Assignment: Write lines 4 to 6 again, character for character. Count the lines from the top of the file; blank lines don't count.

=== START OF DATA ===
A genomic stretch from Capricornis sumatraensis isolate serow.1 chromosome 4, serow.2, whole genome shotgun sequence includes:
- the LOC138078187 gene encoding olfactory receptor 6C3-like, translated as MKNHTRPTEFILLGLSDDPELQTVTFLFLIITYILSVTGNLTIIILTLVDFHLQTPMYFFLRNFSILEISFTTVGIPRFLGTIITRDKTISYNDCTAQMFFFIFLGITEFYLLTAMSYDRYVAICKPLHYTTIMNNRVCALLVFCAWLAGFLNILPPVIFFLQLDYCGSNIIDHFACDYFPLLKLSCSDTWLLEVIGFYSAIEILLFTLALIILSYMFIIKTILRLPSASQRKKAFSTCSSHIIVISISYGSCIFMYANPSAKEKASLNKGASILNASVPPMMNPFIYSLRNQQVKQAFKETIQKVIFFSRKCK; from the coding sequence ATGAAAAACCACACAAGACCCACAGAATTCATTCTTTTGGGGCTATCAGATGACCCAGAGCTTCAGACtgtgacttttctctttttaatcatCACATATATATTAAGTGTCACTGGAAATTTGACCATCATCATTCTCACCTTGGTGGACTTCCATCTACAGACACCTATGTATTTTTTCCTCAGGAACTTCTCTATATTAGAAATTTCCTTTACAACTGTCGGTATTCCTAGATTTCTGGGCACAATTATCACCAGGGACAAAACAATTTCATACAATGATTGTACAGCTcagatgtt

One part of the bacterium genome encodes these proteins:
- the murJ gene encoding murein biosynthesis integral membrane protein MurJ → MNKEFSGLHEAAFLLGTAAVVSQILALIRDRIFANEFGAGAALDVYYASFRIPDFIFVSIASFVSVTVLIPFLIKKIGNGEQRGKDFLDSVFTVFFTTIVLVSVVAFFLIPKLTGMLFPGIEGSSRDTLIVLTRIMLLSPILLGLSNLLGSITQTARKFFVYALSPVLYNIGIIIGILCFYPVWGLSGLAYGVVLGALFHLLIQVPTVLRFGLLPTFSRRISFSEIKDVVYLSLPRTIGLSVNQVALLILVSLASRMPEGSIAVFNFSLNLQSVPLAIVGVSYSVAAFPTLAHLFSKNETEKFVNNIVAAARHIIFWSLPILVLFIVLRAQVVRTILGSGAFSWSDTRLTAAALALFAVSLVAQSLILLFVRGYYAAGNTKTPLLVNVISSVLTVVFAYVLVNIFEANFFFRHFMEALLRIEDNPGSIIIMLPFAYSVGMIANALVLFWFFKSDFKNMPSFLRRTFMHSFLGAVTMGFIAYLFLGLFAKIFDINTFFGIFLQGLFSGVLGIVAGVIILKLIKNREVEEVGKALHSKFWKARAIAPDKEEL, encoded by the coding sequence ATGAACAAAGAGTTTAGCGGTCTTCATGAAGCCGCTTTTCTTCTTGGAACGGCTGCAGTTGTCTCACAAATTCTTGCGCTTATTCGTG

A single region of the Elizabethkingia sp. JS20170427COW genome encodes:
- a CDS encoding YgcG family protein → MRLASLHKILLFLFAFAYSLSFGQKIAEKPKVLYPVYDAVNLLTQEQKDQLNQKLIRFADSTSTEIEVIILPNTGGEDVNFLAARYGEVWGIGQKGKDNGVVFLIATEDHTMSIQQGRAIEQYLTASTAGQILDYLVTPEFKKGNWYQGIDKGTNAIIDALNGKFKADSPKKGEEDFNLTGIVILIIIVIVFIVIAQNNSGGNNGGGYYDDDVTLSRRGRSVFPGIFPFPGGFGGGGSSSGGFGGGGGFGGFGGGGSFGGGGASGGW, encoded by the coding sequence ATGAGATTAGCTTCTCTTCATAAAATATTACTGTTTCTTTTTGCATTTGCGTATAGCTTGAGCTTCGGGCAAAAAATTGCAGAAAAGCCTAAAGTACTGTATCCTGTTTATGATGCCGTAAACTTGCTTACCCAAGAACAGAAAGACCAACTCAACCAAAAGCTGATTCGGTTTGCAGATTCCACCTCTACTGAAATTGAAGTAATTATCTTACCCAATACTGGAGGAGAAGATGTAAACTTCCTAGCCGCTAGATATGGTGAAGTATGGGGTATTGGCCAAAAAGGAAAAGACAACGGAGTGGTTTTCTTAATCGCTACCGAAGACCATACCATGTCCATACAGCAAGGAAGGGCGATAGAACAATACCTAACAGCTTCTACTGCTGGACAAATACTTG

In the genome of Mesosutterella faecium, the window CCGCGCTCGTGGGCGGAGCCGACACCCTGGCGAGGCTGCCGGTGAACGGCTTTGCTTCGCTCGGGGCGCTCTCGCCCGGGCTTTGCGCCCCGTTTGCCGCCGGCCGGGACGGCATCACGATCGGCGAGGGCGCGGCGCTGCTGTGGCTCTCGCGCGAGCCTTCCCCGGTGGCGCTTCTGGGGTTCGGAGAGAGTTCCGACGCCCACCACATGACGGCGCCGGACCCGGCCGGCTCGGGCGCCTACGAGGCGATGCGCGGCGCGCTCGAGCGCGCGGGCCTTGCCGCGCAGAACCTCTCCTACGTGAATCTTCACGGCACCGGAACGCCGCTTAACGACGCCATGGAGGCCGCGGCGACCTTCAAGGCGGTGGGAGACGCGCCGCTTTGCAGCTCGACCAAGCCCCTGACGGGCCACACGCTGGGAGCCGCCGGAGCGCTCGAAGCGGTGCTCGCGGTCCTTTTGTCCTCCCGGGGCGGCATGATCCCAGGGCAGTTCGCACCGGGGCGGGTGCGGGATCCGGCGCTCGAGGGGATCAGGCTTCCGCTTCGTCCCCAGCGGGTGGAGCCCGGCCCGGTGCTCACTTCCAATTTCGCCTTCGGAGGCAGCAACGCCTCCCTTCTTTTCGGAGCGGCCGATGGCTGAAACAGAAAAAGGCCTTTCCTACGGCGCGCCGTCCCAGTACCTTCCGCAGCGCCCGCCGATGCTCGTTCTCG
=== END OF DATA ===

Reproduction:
- the murJ gene encoding murein biosynthesis integral membrane protein MurJ → MNKEFSGLHEAAFLLGTAAVVSQILALIRDRIFANEFGAGAALDVYYASFRIPDFIFVSIASFVSVTVLIPFLIKKIGNGEQRGKDFLDSVFTVFFTTIVLVSVVAFFLIPKLTGMLFPGIEGSSRDTLIVLTRIMLLSPILLGLSNLLGSITQTARKFFVYALSPVLYNIGIIIGILCFYPVWGLSGLAYGVVLGALFHLLIQVPTVLRFGLLPTFSRRISFSEIKDVVYLSLPRTIGLSVNQVALLILVSLASRMPEGSIAVFNFSLNLQSVPLAIVGVSYSVAAFPTLAHLFSKNETEKFVNNIVAAARHIIFWSLPILVLFIVLRAQVVRTILGSGAFSWSDTRLTAAALALFAVSLVAQSLILLFVRGYYAAGNTKTPLLVNVISSVLTVVFAYVLVNIFEANFFFRHFMEALLRIEDNPGSIIIMLPFAYSVGMIANALVLFWFFKSDFKNMPSFLRRTFMHSFLGAVTMGFIAYLFLGLFAKIFDINTFFGIFLQGLFSGVLGIVAGVIILKLIKNREVEEVGKALHSKFWKARAIAPDKEEL, encoded by the coding sequence ATGAACAAAGAGTTTAGCGGTCTTCATGAAGCCGCTTTTCTTCTTGGAACGGCTGCAGTTGTCTCACAAATTCTTGCGCTTATTCGTG

A single region of the Elizabethkingia sp. JS20170427COW genome encodes:
- a CDS encoding YgcG family protein → MRLASLHKILLFLFAFAYSLSFGQKIAEKPKVLYPVYDAVNLLTQEQKDQLNQKLIRFADSTSTEIEVIILPNTGGEDVNFLAARYGEVWGIGQKGKDNGVVFLIATEDHTMSIQQGRAIEQYLTASTAGQILDYLVTPEFKKGNWYQGIDKGTNAIIDALNGKFKADSPKKGEEDFNLTGIVILIIIVIVFIVIAQNNSGGNNGGGYYDDDVTLSRRGRSVFPGIFPFPGGFGGGGSSSGGFGGGGGFGGFGGGGSFGGGGASGGW, encoded by the coding sequence ATGAGATTAGCTTCTCTTCATAAAATATTACTGTTTCTTTTTGCATTTGCGTATAGCTTGAGCTTCGGGCAAAAAATTGCAGAAAAGCCTAAAGTACTGTATCCTGTTTATGATGCCGTAAACTTGCTTACCCAAGAACAGAAAGACCAACTCAACCAAAAGCTGATTCGGTTTGCAGATTCCACCTCTACTGAAATTGAAGTAATTATCTTACCCAATACTGGAGGAGAAGATGTAAACTTCCTAGCCGCTAGATATGGTGAAGTATGGGGTATTGGCCAAAAAGGAAAAGACAACGGAGTGGTTTTCTTAATCGCTACCGAAGACCATACCATGTCCATACAGCAAGGAAGGGCGATAGAACAATACCTAACAGCTTCTACTGCTGGACAAATACTTG